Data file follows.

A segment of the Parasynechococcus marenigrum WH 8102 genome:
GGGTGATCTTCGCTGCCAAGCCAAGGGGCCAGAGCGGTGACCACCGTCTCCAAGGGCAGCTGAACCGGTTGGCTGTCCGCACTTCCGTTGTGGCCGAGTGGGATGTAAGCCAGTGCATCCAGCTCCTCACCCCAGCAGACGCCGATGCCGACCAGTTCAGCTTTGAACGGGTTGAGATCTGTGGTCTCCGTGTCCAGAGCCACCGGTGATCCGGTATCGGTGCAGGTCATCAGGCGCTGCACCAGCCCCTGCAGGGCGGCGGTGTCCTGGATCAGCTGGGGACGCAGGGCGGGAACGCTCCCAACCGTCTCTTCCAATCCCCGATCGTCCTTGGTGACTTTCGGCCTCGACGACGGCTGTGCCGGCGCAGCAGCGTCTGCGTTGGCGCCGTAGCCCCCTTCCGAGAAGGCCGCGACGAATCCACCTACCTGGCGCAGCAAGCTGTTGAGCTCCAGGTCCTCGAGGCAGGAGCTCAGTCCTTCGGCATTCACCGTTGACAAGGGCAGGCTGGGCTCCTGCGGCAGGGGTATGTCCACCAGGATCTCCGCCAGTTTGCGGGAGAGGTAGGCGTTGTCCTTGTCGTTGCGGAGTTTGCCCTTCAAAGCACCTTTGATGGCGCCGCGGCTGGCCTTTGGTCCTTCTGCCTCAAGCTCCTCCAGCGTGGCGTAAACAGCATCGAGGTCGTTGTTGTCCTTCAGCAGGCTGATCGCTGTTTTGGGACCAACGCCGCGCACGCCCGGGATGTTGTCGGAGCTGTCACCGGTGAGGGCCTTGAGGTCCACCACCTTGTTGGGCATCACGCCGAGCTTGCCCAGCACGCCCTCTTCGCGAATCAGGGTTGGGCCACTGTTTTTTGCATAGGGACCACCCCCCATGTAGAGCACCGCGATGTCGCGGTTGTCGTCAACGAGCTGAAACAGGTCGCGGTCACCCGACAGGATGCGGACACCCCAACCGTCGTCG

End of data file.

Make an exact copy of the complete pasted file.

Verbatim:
A segment of the Parasynechococcus marenigrum WH 8102 genome:
GGGTGATCTTCGCTGCCAAGCCAAGGGGCCAGAGCGGTGACCACCGTCTCCAAGGGCAGCTGAACCGGTTGGCTGTCCGCACTTCCGTTGTGGCCGAGTGGGATGTAAGCCAGTGCATCCAGCTCCTCACCCCAGCAGACGCCGATGCCGACCAGTTCAGCTTTGAACGGGTTGAGATCTGTGGTCTCCGTGTCCAGAGCCACCGGTGATCCGGTATCGGTGCAGGTCATCAGGCGCTGCACCAGCCCCTGCAGGGCGGCGGTGTCCTGGATCAGCTGGGGACGCAGGGCGGGAACGCTCCCAACCGTCTCTTCCAATCCCCGATCGTCCTTGGTGACTTTCGGCCTCGACGACGGCTGTGCCGGCGCAGCAGCGTCTGCGTTGGCGCCGTAGCCCCCTTCCGAGAAGGCCGCGACGAATCCACCTACCTGGCGCAGCAAGCTGTTGAGCTCCAGGTCCTCGAGGCAGGAGCTCAGTCCTTCGGCATTCACCGTTGACAAGGGCAGGCTGGGCTCCTGCGGCAGGGGTATGTCCACCAGGATCTCCGCCAGTTTGCGGGAGAGGTAGGCGTTGTCCTTGTCGTTGCGGAGTTTGCCCTTCAAAGCACCTTTGATGGCGCCGCGGCTGGCCTTTGGTCCTTCTGCCTCAAGCTCCTCCAGCGTGGCGTAAACAGCATCGAGGTCGTTGTTGTCCTTCAGCAGGCTGATCGCTGTTTTGGGACCAACGCCGCGCACGCCCGGGATGTTGTCGGAGCTGTCACCGGTGAGGGCCTTGAGGTCCACCACCTTGTTGGGCATCACGCCGAGCTTGCCCAGCACGCCCTCTTCGCGAATCAGGGTTGGGCCACTGTTTTTTGCATAGGGACCACCCCCCATGTAGAGCACCGCGATGTCGCGGTTGTCGTCAACGAGCTGAAACAGGTCGCGGTCACCCGACAGGATGCGGACACCCCAACCGTCGTCG